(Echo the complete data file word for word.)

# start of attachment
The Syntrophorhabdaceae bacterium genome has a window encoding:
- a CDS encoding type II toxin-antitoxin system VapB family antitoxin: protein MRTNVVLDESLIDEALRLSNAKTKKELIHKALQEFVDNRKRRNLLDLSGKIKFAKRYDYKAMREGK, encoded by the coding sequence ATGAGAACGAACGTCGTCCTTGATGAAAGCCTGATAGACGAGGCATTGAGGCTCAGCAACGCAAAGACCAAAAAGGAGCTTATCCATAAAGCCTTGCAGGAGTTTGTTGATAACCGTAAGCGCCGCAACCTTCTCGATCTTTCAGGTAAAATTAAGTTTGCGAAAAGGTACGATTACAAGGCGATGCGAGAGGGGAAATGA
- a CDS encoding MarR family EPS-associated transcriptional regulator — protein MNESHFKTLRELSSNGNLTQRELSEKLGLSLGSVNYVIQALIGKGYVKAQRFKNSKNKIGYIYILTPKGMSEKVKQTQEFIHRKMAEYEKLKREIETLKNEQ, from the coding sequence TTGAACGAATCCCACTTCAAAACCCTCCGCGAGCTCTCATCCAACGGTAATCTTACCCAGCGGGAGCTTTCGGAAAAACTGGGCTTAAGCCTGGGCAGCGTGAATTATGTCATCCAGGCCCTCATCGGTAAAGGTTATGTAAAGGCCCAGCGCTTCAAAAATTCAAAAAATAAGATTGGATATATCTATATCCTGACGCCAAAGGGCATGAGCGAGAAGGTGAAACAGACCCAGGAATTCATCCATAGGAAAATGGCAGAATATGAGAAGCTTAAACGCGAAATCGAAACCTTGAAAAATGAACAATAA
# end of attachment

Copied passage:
The Syntrophorhabdaceae bacterium genome has a window encoding:
- a CDS encoding type II toxin-antitoxin system VapB family antitoxin: protein MRTNVVLDESLIDEALRLSNAKTKKELIHKALQEFVDNRKRRNLLDLSGKIKFAKRYDYKAMREGK, encoded by the coding sequence ATGAGAACGAACGTCGTCCTTGATGAAAGCCTGATAGACGAGGCATTGAGGCTCAGCAACGCAAAGACCAAAAAGGAGCTTATCCATAAAGCCTTGCAGGAGTTTGTTGATAACCGTAAGCGCCGCAACCTTCTCGATCTTTCAGGTAAAATTAAGTTTGCGAAAAGGTACGATTACAAGGCGATGCGAGAGGGGAAATGA
- a CDS encoding MarR family EPS-associated transcriptional regulator — protein MNESHFKTLRELSSNGNLTQRELSEKLGLSLGSVNYVIQALIGKGYVKAQRFKNSKNKIGYIYILTPKGMSEKVKQTQEFIHRKMAEYEKLKREIETLKNEQ, from the coding sequence TTGAACGAATCCCACTTCAAAACCCTCCGCGAGCTCTCATCCAACGGTAATCTTACCCAGCGGGAGCTTTCGGAAAAACTGGGCTTAAGCCTGGGCAGCGTGAATTATGTCATCCAGGCCCTCATCGGTAAAGGTTATGTAAAGGCCCAGCGCTTCAAAAATTCAAAAAATAAGATTGGATATATCTATATCCTGACGCCAAAGGGCATGAGCGAGAAGGTGAAACAGACCCAGGAATTCATCCATAGGAAAATGGCAGAATATGAGAAGCTTAAACGCGAAATCGAAACCTTGAAAAATGAACAATAA